- 371 People Killed Since January
It added that thousands of people have been displaced by a conflict which began in 2012 as a result of clashes between farmers and herders.
“This is Nigeria’s forgotten conflict. The authorities’ failure to act has left villagers in Zamfara at the mercy of armed bandits, who have killed hundreds of people over the course of two bloody years
“When we visited the region, villagers told us that they had pleaded with the government to help them after receiving warning letters from the bandits ahead of attacks but had received no protection. The Nigerian authorities have repeatedly claimed to be tackling the situation, but the mounting death toll tells a different story” Ojigho said.
The International Human Right Watch also stated that 18 villages in the Mashema, Kwashabawa and Birane districts of Zurmi local government area of Zamfara state were attacked, leaving at least 42 people dead on Friday 27 July. “At least 18,000 residents of the affected villages who were displaced over the weekend are now taking refuge at various locations in the local government headquarters. The following day a further 15 people were kidnapped in Maradun local government area” Ojigho added.
On Saturday 28 July, President Muhammadu Buhari announced the deployment of 1,000 troops to Zamfara. This is the third time since November 2017 that the authorities have deployed the military in response to attacks, but villagers told Amnesty International that this has not translated into protection for remote, vulnerable communities.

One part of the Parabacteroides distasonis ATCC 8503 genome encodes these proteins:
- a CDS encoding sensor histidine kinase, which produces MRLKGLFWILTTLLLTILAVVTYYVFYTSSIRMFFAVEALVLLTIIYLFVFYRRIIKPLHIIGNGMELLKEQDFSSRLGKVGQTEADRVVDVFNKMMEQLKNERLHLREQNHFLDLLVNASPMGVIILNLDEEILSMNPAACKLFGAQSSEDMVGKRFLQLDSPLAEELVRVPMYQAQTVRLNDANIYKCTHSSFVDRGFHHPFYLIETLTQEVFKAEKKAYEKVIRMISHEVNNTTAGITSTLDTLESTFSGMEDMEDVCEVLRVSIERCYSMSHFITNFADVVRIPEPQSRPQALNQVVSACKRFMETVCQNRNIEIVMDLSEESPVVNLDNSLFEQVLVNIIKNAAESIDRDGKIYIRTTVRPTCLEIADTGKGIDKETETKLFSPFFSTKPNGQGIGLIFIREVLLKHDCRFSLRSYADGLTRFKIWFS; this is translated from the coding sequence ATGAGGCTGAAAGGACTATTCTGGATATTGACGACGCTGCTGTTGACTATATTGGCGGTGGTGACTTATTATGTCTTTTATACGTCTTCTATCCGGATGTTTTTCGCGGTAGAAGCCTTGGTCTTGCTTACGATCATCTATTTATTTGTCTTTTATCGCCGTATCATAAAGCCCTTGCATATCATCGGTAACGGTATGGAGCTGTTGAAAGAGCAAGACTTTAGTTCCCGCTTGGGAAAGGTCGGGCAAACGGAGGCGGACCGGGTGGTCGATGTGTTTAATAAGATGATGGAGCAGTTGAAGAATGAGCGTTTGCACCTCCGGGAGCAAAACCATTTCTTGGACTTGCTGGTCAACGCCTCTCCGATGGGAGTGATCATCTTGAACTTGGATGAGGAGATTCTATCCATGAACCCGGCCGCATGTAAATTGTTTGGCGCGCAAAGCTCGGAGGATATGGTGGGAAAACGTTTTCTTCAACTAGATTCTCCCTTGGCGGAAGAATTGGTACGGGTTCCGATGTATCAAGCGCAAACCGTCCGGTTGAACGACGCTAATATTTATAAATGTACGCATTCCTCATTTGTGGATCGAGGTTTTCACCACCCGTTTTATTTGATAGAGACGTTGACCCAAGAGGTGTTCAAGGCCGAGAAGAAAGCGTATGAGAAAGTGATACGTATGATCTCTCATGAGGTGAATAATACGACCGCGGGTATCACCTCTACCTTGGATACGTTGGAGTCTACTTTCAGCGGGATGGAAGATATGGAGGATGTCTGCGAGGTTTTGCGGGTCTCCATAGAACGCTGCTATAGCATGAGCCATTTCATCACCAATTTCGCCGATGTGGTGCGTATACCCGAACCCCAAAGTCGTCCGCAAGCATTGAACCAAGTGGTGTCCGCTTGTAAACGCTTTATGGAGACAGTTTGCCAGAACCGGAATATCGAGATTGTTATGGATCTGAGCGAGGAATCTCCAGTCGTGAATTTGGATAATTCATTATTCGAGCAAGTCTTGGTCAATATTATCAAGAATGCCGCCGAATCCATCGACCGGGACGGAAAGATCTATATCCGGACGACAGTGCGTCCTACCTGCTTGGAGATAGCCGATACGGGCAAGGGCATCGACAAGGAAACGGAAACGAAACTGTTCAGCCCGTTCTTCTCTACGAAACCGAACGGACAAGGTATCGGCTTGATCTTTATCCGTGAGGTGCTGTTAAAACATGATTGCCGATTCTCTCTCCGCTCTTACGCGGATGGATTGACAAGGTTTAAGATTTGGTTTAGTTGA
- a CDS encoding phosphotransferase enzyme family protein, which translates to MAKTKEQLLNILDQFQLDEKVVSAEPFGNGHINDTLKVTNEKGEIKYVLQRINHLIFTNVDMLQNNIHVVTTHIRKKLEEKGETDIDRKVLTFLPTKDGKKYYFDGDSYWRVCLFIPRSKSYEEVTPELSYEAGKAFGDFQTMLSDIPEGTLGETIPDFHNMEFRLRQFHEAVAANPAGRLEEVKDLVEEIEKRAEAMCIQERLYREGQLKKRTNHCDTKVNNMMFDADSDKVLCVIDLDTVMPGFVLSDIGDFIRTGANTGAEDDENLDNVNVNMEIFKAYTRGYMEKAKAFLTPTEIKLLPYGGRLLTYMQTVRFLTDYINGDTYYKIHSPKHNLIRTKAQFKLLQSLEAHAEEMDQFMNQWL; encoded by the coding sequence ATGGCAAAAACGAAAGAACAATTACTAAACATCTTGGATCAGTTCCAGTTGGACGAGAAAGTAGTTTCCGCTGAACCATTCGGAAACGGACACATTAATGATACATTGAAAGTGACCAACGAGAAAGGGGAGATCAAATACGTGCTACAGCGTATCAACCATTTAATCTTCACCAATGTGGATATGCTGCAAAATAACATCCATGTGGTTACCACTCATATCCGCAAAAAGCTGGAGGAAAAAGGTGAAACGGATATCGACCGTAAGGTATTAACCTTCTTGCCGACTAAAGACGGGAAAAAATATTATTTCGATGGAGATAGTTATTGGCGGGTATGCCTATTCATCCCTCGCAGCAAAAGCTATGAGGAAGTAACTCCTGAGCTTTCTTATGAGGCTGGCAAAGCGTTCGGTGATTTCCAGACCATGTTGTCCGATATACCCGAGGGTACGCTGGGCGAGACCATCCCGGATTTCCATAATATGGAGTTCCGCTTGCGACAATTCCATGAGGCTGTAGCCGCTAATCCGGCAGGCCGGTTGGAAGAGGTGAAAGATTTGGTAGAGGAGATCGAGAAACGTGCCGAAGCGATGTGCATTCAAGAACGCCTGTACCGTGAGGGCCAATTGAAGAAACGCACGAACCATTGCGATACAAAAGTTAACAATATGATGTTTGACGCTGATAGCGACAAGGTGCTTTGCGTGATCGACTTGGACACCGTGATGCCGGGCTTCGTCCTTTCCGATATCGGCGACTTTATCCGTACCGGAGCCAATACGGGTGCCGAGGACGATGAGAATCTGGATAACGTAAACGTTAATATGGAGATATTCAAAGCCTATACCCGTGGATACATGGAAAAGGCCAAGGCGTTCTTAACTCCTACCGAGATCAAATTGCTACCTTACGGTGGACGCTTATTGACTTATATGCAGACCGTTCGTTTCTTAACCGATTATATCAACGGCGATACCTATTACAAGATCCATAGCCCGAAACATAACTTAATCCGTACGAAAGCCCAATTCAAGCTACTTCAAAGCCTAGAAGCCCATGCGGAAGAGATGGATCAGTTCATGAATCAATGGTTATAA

“Previous military interventions have failed to end the killings, especially in rural areas of Zamfara. At least 371 people have been killed in Zamfara in 2018 alone, and at least 238 of these killings took place after the deployment of the Nigerian air force. The government is still neglecting the most vulnerable communities in this region” Ojigho said.
The International Organisation said they visited communities in five local government areas of Zamfara state – Zurmi, Maradun, Maru, Anka and Tsafe between Sunday 7 and Thursday 12 July.
“Although security forces were present in the state capital Gusau, researchers saw soldiers and air force personnel in only two of the villages they visited, Birane and Bagega.
“Villagers described feeling helpless and on edge, constantly bracing themselves for attacks. Men said they are sleeping outside their homes and in trees as a way of keeping vigilant, while women and children are sleeping together in groups for protection” Ojigho said.
The body added that villagers described a pattern where they receive warnings ahead of attacks, including by phone, ordering them to pay huge sums of money or be killed or abducted.
“A villager from Gidan Goga said Before Ramadan, the bandits called with the same number they called me with two weeks ago and said if we didn’t pay them N500,000, they would come and kidnap me or the village head. Right now, we are living in fear
“In several communities, villagers said they were afraid to venture more than a few kilometres into the bush, which is preventing them from farming. They would not take Amnesty International researchers to see attack sites for fear of meeting the bandits, highlighting the unrelenting threat of attack
“The crisis in Zamfara is making life hell for villagers, yet it is clearly low down on the list of government priorities. These killings must stop immediately, and those suspected of criminal responsibility must be brought to justice in fair trials. The Nigerian authorities have a responsibility to protect the lives of everybody in the country, including people in poor and rural communities” Ojigho said.